The Ministry of Information and Broadcasting, had sought amendments to the Cinematograph Act, 1952 ostensibly to ‘tackle the menace of piracy’, but has also suggested sweeping changes in the ‘revisional powers’ of the Central government, whereby the Central government can direct the Chairperson of the Central Board of Film Certification to re-examine a film after it has been certified for public exhibition.
Read the I & B ministry’s note here.
A number of filmmakers, academics, researchers, programmers, students, technicians, lawyers and civil
society have joined hands to present a detailed response to the Cinematograph (Amendment) Bill 2021, comments for which have been invited from the public by July 2, 2021.
Till date, more than a thousand endorsements have come in, according to a press release by the group which drafted the response. In a press release, they said that signatories include eminent members of the film community like Vijay Krishna Acharya, Dibakar Banerjee, Zoya Akhtar, Vetri Maaran, Anurag Kashyap, Nandita Das, Hansal Mehta, Jahnu Barua, Gauri Shinde, Chaitanya Tamhane, Nishtha Jain, Ramani RV, Avijit Mukul Kishore, Surabhi Sharma, Sheeba Chadha, Shabana Azmi, Honey Irani, Aamir Bashir, Tanuja Chandra, Adil Hussain, Renuka Shahane, Suhasini Maniratnam, Nitin Baid, Jabeen Merchant, Namrata Rao, Varun Grover, senior theatre artistes Sanjna Kapoor, Rohini Hattangady, Laxmi Chandrashekar, Dolly Thakore, Arundhati Nag, Anamika Haksar, Lillette Dubey, Jyoti Dogra and the Women in Cinema Collective (Kerala). Other signatories include film critics, journalists, IT professionals, lawyers, bankers, academics and members of the general public who are against the proposed amendments.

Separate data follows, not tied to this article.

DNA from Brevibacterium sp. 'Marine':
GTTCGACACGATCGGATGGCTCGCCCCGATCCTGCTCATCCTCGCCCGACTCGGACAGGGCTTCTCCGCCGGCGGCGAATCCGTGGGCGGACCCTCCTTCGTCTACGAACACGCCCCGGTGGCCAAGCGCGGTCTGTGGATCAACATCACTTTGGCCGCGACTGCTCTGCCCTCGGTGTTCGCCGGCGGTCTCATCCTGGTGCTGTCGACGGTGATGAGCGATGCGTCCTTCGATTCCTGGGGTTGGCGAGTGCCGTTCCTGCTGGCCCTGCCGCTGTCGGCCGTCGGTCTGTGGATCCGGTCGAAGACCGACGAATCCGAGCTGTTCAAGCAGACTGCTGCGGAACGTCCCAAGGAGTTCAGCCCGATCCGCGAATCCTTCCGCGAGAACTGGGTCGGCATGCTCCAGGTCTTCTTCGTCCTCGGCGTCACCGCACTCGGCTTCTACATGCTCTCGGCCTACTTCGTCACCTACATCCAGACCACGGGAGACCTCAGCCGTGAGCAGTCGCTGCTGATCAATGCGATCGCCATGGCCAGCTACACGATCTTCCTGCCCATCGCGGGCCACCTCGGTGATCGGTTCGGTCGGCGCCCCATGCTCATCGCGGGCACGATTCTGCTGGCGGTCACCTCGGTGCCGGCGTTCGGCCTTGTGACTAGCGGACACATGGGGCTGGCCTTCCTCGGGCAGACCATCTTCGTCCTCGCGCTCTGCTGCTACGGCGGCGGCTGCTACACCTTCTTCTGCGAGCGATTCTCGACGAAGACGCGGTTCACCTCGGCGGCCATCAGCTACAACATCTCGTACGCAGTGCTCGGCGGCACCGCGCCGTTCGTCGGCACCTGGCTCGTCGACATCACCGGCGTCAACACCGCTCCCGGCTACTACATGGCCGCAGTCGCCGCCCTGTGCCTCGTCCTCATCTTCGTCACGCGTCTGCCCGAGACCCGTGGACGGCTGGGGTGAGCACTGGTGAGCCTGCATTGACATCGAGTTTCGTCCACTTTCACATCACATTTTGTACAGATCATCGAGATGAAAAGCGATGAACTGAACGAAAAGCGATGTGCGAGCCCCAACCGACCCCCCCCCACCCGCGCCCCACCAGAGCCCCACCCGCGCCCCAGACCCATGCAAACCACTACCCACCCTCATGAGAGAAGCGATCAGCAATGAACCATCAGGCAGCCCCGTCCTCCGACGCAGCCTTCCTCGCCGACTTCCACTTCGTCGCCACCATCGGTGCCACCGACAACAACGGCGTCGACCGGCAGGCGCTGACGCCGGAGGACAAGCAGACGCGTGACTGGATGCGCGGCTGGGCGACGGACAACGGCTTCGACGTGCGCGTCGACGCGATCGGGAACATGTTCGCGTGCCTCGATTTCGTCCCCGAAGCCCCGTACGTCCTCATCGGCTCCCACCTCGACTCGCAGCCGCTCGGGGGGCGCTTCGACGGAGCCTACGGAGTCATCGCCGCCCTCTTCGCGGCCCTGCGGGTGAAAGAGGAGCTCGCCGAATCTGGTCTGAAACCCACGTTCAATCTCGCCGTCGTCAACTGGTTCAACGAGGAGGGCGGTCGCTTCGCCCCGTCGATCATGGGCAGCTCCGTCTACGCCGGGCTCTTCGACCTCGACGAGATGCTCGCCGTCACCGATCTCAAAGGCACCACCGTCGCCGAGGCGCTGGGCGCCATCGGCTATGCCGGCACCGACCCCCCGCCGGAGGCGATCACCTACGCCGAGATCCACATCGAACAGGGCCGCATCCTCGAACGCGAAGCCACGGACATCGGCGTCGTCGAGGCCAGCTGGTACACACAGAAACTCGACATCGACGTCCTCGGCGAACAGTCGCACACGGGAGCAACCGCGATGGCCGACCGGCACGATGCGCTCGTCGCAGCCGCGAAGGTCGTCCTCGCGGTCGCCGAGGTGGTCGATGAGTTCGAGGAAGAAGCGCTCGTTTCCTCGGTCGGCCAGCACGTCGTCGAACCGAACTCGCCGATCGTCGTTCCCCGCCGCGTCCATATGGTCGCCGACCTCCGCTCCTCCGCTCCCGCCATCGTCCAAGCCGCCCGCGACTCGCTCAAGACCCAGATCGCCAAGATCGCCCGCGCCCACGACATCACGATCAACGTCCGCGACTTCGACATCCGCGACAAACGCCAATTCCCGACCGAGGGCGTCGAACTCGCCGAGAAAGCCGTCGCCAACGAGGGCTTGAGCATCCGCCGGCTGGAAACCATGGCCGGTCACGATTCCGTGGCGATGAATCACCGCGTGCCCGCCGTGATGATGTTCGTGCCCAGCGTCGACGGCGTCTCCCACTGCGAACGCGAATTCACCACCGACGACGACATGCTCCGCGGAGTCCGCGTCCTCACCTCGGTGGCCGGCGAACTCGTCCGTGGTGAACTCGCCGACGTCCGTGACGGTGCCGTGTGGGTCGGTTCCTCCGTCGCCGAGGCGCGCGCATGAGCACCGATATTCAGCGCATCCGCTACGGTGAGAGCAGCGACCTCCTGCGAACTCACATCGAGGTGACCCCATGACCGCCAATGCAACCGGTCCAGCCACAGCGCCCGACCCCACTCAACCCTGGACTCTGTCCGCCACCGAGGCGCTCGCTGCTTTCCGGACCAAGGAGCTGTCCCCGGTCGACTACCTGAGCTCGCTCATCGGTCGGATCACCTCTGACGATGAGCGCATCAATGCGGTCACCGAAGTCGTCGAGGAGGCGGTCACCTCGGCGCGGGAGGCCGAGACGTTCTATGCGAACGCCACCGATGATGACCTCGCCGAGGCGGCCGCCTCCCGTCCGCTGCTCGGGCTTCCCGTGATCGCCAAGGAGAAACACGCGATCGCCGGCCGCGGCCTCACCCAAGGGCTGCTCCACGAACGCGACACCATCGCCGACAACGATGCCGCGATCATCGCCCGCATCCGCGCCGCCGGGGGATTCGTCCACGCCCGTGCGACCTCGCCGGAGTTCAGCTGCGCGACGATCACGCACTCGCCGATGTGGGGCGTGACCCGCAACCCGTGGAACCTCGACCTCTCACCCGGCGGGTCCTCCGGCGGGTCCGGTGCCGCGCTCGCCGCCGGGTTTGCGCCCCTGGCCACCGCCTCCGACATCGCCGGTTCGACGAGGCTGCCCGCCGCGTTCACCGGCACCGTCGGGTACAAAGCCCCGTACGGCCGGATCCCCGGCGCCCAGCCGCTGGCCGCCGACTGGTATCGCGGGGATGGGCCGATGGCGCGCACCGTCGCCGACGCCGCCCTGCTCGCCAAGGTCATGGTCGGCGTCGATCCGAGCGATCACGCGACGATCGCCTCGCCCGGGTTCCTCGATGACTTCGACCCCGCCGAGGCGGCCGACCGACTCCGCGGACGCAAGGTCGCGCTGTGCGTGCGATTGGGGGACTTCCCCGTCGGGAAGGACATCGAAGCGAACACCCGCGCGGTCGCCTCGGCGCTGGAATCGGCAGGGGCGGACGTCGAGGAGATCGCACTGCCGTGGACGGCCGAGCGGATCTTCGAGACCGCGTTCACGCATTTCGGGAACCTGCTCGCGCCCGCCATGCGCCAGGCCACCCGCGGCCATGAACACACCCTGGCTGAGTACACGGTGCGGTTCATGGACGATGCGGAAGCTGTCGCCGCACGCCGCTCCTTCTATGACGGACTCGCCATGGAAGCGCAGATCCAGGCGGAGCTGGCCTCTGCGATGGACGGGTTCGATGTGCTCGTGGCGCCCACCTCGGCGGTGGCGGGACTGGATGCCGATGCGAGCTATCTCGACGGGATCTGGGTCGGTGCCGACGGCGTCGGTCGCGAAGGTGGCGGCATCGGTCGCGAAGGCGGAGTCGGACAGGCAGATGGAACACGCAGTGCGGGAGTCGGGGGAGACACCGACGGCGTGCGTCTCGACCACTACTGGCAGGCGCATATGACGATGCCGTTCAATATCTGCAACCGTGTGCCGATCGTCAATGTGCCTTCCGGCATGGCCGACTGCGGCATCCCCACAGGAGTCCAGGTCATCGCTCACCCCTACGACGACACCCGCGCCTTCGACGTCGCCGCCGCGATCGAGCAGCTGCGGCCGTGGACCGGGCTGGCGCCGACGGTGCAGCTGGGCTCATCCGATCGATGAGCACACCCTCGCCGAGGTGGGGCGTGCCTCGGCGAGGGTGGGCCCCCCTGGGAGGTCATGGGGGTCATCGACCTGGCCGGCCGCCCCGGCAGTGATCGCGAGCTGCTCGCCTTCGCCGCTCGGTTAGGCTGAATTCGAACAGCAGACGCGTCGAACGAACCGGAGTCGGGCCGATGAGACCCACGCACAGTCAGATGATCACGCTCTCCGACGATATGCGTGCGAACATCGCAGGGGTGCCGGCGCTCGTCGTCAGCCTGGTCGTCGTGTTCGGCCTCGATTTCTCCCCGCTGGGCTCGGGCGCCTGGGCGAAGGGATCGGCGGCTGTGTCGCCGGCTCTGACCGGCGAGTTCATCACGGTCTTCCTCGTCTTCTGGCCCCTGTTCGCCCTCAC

The group which drafted the response were film-makers Shilpi Gulati and Prateek Vats, academic Bhargav Rani and lawyers Sahana Manjesh and Mani Chander.
They draw attention to the history of censorship in India:
The Cinematograph Act was first introduced in 1918 to exert control over the colonies, and was premised on the perception that Indian masses were illiterate, unruly, and prone to be incited into passion by the influence of cinema.
More than a century later, India now stands as one of the leading producers of films in the world. However our censorship laws continue to view the audiences through a paternalistic lens exerting tight control over our cinematic practices.
In the last 12 years, there have been two committees – under Justice Mukul Mudgal, and veteran filmmaker Shyam Benegal – that have made progressive recommendations to upgrade the certification process of our country and
bring it in line with the changing attitudes, needs and demands of the 21st century. However, the much needed overhaul of the entire approach to censorship has not taken place. Instead of devising a cohesive strategy, governments so far have functioned in a piece-meal fashion that have failed to conclusively arrive at a policy that can be empowering for both the film fraternity as well as the audiences.